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Posts Tagged ‘flower’

 

 

 

Now dried and brown

the cinquefoil where once

bees danced in gold flowers—

 

recalibrating the heart

to find in brittle clusters

another invitation to dance.

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sitting with flowers in the garden

until I am

flower in the garden

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A flower in the field

is always changed by rain.

It is never indifferent

to sun. Even the slightest

of breezes will bend it,

will rearrange. An ant

walks through its center—

now so much more is possible.

It never pretends

to be unaffected by the world.

I have so much to learn

from the flowers of the field,

how they never turn their backs—

they don’t even have backs.

How they withstand hail

and flood and snow and chill

and still, they bloom,

they spill seeds, they

bring all the beauty they can.

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Budding

 

            (with thanks to Donnalee for the peony buds)

 

 

Sitting with the peony

whatever is red in me reddens

and whatever in me is fist

loosens its grip

and whatever was sorrow

finds no mirror

and whatever is grateful

becomes fragrant

and I don’t even think

to remember

it won’t last forever,

all I know is

inside,

sweet nectar.

 

 

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She wants to go see the bluebonnets, she says.

This is after she tells me they’ve said she has three months to live.

And I want to find her vast fields of bluebonnets,

acres and acres of white-tipped blue bloom.

And I want to send her more springs to see them in,

more days to live one day at a time. I want to remove

the pain in her belly, the pain that aggressively grows.

I want to make deals with the universe. Want to say no

to the way things are. I want to tell death to wait.

I want to tell life to find a way. I want to hug her

until she believes she’s beloved. I want to give her

the pen that will write every brave thing

that she’s been unable to say. There are days

when we feel how uncompromising it is, the truth.

How human we are. There are days when the bluebonnets

stretch as far as the eye can see. There are days

we know nothing is more important than going to see them,

a billion blue petals all nodding in the wind, teaching us to say yes.

 

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You think it’s so much better to be petal,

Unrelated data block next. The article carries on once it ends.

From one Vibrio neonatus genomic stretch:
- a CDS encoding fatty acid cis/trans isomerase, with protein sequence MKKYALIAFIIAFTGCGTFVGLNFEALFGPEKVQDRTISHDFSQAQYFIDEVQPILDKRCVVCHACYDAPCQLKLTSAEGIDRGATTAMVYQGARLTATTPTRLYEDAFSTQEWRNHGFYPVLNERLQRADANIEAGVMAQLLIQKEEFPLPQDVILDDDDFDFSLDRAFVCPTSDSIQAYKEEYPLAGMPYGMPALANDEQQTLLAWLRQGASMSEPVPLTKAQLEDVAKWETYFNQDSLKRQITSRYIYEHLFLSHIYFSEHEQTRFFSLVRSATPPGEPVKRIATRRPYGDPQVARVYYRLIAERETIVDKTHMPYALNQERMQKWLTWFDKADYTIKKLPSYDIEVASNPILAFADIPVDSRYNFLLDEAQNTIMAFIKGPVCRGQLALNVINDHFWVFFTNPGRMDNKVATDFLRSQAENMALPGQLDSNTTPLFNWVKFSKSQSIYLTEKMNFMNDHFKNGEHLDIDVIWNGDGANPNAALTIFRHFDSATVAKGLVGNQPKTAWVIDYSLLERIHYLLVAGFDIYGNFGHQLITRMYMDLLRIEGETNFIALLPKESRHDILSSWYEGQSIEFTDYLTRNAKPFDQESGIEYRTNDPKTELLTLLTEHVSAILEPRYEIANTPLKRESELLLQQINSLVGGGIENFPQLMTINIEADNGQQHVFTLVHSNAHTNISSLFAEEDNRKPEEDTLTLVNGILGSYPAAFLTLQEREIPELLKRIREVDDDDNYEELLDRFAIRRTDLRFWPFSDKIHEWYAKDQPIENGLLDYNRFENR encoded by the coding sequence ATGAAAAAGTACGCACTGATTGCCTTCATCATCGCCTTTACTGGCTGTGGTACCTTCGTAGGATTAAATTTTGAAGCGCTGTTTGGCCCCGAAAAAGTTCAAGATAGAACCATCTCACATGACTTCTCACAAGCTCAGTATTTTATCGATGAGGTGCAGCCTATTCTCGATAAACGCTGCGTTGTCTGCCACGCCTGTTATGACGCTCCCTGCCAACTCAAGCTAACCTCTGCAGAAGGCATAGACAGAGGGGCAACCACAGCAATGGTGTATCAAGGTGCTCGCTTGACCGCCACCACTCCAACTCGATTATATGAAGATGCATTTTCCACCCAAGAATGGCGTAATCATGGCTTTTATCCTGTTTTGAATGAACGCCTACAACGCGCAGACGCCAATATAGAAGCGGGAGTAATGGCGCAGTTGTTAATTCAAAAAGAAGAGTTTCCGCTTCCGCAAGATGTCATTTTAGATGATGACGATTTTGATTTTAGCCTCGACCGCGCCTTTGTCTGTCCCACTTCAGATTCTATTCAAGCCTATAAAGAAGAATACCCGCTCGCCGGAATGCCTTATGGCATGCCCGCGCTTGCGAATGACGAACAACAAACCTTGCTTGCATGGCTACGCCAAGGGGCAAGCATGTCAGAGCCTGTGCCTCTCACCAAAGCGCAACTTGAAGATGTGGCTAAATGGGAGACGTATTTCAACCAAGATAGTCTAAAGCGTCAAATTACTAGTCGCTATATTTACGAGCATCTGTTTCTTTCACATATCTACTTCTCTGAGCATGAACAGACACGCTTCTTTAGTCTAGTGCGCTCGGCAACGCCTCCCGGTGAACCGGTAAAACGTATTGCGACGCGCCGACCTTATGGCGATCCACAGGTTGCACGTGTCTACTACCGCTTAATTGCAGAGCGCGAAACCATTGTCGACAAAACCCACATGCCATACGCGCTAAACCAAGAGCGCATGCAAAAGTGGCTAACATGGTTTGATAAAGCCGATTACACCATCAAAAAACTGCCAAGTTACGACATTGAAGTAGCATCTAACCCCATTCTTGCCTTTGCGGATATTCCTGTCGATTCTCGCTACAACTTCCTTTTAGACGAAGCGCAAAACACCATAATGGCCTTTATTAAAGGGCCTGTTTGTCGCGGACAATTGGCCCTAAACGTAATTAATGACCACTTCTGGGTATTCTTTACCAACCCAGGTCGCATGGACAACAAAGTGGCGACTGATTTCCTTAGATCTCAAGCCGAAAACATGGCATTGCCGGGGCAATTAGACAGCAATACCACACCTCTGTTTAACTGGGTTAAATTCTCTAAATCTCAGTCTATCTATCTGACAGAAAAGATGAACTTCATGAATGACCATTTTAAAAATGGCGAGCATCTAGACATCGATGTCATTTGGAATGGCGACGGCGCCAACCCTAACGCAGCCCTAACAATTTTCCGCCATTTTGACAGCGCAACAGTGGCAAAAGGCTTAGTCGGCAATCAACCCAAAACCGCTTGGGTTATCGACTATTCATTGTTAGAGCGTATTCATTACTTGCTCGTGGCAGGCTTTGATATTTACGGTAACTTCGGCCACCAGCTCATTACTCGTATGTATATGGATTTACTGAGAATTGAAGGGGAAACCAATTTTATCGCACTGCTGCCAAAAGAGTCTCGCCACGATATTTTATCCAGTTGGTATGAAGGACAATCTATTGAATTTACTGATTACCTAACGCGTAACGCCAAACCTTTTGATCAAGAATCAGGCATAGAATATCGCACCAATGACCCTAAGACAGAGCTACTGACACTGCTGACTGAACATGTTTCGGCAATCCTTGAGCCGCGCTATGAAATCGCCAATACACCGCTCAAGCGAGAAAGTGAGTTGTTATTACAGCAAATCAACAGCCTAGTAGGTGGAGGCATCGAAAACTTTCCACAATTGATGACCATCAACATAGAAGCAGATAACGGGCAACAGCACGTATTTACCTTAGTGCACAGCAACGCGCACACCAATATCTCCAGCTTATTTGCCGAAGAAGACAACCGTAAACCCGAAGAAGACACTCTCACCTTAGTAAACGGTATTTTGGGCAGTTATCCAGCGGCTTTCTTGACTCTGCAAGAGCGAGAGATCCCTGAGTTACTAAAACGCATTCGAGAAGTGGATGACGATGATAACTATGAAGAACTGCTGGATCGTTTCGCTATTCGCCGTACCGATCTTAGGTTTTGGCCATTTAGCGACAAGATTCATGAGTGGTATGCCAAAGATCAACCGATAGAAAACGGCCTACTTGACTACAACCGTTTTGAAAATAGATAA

pink flower, the perfumed bloom that lures

 

the bee. You with your flutter and blush.

Not all of us can be soft. Not all of us

 

can be beauty, and you have that role

all wrapped up. You with your tender buds,

 

your loveliness splayed. But I was not

made that way. Was made prick. Was

 

made barbed. Was made snappish

and piercing and sharp. Was made

 

fierce. Was made lance. Was made

to take no chances with survival.

 

There is glory in defense. Everything

that touches me remembers. I’m the one

 

that defines the scene. How would you know

your beauty without me?

 

 

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snapdragon in the rose bed

thriving and in full bloom—

pulling it anyway

 

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Kindness

Consider the tulip,
how it rises every spring
out of the same soil,
which is, of course,
not at all the same soil,
but new. How long ago
someone’s hands planted a bulb
and gave to this place
a living scrap of beauty.

Consider the six red petals,
the yellow at the center,
the soft green rubber of the stem,
how it bows to the world. How,
the longer we sit beside it,
the more we bow to it.

It is something like kindness,
is it not? The way someone plants
in you a bit of beauty—a kind word,
perhaps, or a touch, the gift
of their time or their smile.
And years later, in the soil that is you,
it emerges again, pushing aside
the dead leaves, insisting on beauty,
a celebration of the one who planted it,
the one who perceives it, and
the fertile place where it has grown.

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When Georgia painted the petunia,

she knew that to make busy people stop

in surprise and consider petunia,

 

she needed to make it large—

and she did—enormous petunias

revealed, unfolding along the wall—

 

and there the busy people saw

the intimate petals of women,

when all Georgia wanted to show them

 

was flower, the essence of flower,

the beauty of flower, the pure

purpled splendor of flower—

 

how soft, how sensual, how

wholly day stopping

a single flower can be.

 

 

to see the artwork, visit:

https://www.okeeffemuseum.org/store/products/posters/flowers/petunia-no-2-1924/

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empty space

at the dinner table—

a flower without its petals

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